To ask the Secretary of State for Environment, Food and Rural Affairs pursuant to her answer of 17 June 2003, Official Report, column 209W, if she will make a statement on the contents of the register used to provide the information in her answer of 17 March 2003, Official Report, column 506W, and distinguish it from the data held as part of the Environment Agency Register of Waste Management Licences, which are kept under part 2 of the Environment Protection Act 1990. 
The Environment Agency's Register of Waste Management Licences is a list of those who hold waste management licences.The information used in reply to the hon. Member's question of 17 March comes from a separate public register, which contain details of breaches to air emissions limit values. Copies of the breaches are sent to local authorities who also place them on public record.
To ask the Secretary of State for Environment, Food and Rural Affairs if she will make a statement on the (a) impact and (b) timing of changes to UK legislation and the National Waste Strategy arising from changes in EU policy on municipal waste incinerators and waste recovery targets. 
[holding answer 1 July 2003]: Recent cases in the European Court of Justice in relation to the incineration and co-incineration of waste have sought to distinguish between waste recovery and waste disposal operations. I am aware that these recent judgments could have a significant impact on the ability of member states to meet certain recycling and recovery targets, most notably those in the packaging and packaging waste directive (94/62/EC).However, the European Commission is currently reviewing the lists of recovery and disposal operations in the waste framework directive (75/442/EEC as amended) and has begun work in this area with the adoption of the Communication "Towards a thematic strategy on the prevention and recycling of waste" (COM(2003)301) and by launching a study on issues relating to the lists in Annexes IIA and IIB of the Directive. The Government consider that it would be premature to implement any changes to UK legislation and the waste strategy whilst this review is ongoing.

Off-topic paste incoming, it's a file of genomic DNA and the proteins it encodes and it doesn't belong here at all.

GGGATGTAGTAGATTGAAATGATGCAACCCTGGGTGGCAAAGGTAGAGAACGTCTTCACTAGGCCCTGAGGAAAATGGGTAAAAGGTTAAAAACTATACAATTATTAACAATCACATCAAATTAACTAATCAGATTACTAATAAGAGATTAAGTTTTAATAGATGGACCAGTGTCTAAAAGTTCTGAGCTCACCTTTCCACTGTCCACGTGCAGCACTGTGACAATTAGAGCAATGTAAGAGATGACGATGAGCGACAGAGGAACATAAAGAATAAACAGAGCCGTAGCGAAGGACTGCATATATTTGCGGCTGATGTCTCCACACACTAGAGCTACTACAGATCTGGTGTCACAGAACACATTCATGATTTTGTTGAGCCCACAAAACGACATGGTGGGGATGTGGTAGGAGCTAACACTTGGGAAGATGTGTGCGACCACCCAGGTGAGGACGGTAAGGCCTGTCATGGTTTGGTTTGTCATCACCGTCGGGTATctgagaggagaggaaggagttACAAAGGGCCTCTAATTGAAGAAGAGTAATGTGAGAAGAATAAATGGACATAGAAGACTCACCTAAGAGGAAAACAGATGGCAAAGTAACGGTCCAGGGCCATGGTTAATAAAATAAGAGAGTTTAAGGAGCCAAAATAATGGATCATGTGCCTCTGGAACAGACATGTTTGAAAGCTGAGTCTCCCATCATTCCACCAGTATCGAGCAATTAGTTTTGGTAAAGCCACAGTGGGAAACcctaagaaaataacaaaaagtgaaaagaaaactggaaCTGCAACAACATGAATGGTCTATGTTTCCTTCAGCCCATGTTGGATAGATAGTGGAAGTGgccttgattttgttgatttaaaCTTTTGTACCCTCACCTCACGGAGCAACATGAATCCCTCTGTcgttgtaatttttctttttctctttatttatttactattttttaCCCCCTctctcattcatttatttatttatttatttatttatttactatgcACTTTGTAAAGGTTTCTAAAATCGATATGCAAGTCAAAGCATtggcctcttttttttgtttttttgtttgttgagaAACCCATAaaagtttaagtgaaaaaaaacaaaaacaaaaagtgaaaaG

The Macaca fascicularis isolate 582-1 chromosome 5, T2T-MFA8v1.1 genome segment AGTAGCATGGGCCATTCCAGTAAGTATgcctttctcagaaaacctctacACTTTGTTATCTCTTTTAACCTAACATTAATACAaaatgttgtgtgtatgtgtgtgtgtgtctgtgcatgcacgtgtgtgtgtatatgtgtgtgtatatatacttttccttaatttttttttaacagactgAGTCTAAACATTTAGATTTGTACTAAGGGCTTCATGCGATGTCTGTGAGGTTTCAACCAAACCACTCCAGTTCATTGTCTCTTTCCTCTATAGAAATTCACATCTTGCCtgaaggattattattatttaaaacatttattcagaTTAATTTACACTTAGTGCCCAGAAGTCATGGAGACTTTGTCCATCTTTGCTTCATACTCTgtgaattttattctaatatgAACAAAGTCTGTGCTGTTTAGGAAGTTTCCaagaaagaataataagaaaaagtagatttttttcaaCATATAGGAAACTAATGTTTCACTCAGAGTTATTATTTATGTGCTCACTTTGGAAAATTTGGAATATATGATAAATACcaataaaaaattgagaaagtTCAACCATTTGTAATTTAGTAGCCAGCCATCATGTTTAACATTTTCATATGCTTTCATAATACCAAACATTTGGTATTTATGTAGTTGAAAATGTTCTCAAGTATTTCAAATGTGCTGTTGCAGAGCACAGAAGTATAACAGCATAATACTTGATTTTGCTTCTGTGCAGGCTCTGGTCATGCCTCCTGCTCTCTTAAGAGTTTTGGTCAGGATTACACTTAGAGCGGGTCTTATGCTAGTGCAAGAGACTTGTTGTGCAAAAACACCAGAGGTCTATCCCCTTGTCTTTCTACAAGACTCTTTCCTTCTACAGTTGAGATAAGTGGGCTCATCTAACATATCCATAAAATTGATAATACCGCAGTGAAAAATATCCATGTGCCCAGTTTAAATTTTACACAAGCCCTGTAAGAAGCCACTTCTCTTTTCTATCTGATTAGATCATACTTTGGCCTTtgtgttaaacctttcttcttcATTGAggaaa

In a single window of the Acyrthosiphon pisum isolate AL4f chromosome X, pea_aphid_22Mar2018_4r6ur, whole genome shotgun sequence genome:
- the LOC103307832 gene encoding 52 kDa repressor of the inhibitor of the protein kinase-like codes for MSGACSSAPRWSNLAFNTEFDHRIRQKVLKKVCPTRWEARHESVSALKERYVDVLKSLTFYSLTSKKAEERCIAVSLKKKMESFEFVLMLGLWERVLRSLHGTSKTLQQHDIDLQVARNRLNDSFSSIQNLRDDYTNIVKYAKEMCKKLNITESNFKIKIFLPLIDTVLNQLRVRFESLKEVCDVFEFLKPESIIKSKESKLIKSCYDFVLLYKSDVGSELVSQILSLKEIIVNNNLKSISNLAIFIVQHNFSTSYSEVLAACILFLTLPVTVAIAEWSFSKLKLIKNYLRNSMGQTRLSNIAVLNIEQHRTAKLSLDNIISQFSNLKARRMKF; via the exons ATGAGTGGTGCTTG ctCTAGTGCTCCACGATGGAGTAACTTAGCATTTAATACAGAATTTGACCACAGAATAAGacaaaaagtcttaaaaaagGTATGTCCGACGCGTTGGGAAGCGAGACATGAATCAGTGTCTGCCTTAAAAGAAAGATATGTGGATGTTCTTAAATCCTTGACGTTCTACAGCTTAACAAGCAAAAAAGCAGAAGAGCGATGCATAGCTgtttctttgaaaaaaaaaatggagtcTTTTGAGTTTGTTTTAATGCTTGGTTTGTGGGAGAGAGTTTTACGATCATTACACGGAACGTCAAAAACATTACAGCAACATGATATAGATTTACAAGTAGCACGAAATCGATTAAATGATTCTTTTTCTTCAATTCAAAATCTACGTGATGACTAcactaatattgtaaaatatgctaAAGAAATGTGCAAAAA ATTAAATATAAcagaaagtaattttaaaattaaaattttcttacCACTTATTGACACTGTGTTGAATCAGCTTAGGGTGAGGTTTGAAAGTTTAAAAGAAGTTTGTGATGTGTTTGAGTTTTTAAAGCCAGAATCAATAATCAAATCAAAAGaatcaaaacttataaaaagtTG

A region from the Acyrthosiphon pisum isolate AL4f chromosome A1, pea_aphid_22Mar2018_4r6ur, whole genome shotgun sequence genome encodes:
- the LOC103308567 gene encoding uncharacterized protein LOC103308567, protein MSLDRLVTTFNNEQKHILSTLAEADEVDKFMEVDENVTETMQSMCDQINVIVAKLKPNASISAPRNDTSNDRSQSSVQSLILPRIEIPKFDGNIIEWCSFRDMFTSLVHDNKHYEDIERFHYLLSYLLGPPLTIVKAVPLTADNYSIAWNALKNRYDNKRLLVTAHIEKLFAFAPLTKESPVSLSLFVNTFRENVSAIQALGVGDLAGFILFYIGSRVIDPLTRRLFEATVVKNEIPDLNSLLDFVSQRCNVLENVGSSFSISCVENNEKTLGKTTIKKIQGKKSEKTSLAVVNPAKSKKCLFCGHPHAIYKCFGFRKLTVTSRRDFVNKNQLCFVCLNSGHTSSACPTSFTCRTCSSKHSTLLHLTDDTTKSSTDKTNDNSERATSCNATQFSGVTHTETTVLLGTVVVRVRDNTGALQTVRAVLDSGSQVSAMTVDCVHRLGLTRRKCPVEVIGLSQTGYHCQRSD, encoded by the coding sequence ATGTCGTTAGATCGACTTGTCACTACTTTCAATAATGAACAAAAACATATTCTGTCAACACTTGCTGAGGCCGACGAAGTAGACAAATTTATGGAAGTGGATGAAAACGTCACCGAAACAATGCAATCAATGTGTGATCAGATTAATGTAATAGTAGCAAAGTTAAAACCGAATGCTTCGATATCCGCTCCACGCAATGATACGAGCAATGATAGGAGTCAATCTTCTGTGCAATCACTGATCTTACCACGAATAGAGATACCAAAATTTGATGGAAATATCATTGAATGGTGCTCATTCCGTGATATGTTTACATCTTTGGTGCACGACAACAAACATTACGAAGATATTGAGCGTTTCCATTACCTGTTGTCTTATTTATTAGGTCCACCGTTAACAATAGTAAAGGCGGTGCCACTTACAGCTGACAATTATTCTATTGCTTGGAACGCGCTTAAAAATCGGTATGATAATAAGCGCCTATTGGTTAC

To ask the Secretary of State for Environment, Food and Rural Affairs (1) what measures her Department takes to ensure that independent assessments undertaken on behalf of operators of landfill and hazardous waste sites to ascertain the possible risks to public health from activities conducted at the site in question are credible and independent; (2) what measures the Environment Agency takes to ensure that independent assessments undertaken of possible risks posed to public health from activity conducted at a landfill and hazardous waste site are credible and independent; (3) what measures her Department takes to ensure that when the licence of a landfill and hazardous waste site is being reviewed issues of public health are considered; (4) what measures her Department takes to ensure that companies employed by landfill and hazardous waste site operators to produce independent assessments when examining public health issues are impartial and best qualified to undertake the assessments.